has a strong genetic component (Gjerde 1984), environment also plays a significant role through effects on growth (Saunders et al. 1983a). Growth at various times during the post-smolt year may be important for achieving maturity (Duston and Saunders 1999, Gudjónsson et al. 1995, Scarnecchia et al. 1991). Alternatively, some investigators have suggested that climate variations that extend migrations beyond the normal return distance affect the proportion of grilse in the return (Martin and Mitchell 1985).

The North Atlantic Oscillation (NAO) is the dominant mode of atmospheric variation in the North Atlantic (Dickson et al. 2000) and has been associated with the effects of climate variation on the survival and maturation of Atlantic salmon. The spring thermal habitat areas associated with post-smolt survival of central European salmon stocks are derived from large ocean areas where the distribution of SST is affected by the NAO (Dickson and Turrell 2000). Likewise, the winter thermal habitat associated with the abundance of specific age components in the Northwest Atlantic are also derived from areas where SST distribution is correlated with the NAO (Friedland et al. 1993). However, it would be premature to suggest that the NAO is the only mode of climate forcing that affects salmon. For example, high-frequency fluctuation in currents in the Barents Sea appears to create a lagged linkage between Icelandic and Russian salmon stocks (Antonsson et al. 1996). Other atmospheric indices might be useful in developing hypotheses about transoceanic and global stock synchrony and in explaining salmon population trends (Klyashtorin 1998).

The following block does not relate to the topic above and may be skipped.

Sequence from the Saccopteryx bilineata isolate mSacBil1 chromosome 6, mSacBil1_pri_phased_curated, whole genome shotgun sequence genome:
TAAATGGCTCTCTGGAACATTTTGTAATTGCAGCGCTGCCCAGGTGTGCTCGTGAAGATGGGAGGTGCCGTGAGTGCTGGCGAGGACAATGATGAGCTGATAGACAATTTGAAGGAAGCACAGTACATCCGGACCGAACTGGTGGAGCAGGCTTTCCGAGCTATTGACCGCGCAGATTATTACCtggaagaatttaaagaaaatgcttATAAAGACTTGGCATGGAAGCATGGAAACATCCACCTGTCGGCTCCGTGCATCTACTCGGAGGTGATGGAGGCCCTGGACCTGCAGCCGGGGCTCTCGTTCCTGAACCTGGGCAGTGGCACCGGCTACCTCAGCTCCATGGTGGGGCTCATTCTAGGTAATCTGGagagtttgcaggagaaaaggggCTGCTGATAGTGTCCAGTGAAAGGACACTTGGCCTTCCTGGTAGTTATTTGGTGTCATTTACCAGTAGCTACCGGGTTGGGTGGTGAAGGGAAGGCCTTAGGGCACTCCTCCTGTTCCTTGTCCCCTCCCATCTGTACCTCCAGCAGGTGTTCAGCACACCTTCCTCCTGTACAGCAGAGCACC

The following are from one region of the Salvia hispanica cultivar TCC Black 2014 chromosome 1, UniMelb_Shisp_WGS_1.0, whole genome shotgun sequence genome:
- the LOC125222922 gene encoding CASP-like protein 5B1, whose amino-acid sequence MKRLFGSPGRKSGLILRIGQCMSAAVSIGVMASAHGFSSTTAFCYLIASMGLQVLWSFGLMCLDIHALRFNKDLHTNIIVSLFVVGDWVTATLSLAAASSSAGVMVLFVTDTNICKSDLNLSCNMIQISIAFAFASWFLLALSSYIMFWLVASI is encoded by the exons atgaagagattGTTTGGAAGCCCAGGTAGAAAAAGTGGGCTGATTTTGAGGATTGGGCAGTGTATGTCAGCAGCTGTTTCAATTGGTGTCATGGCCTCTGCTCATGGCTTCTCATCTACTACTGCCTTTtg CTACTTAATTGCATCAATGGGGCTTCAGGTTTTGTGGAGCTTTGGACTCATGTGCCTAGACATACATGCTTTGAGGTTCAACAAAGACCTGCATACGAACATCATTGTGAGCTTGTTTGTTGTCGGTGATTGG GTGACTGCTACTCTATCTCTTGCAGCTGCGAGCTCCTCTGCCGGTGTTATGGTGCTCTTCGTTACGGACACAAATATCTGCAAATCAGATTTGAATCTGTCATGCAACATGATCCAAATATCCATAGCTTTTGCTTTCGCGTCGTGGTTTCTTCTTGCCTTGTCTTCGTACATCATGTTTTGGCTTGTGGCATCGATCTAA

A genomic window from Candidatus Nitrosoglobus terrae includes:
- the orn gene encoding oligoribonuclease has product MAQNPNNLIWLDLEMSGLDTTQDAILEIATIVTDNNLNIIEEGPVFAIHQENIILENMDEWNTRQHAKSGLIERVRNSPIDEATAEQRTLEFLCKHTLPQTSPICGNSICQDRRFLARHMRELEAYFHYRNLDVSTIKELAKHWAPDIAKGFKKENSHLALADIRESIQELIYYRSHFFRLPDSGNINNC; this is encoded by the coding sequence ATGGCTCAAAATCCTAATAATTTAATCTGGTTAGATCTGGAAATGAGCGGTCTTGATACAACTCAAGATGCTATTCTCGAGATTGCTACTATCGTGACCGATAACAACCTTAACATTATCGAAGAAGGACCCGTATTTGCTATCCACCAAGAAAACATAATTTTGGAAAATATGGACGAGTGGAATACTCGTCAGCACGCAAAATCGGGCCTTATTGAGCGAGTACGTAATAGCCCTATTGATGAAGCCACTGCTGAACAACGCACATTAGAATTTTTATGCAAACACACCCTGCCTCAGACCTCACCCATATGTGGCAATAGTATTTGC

The unprecedented decline in Atlantic salmon abundances over the past few decades raises concerns about the effect that climate change may have on Atlantic salmon. With climate at the core of many of the factors contributing to the decline of stocks, the effect of further shifts, beyond the reactive norms to which salmon populations have adapted, now poses the threat of a range shift for the species. If climate changes are compounded by other anthropogenic factors affecting the health and size of the stock (e.g., through habitat effects on the freshwater part of the life cycle), local populations may be driven to extinction.

The National Academies | 500 Fifth St. N.W. | Washington, D.C. 20001
Copyright © National Academy of Sciences. All rights reserved.
Terms of Use and Privacy Statement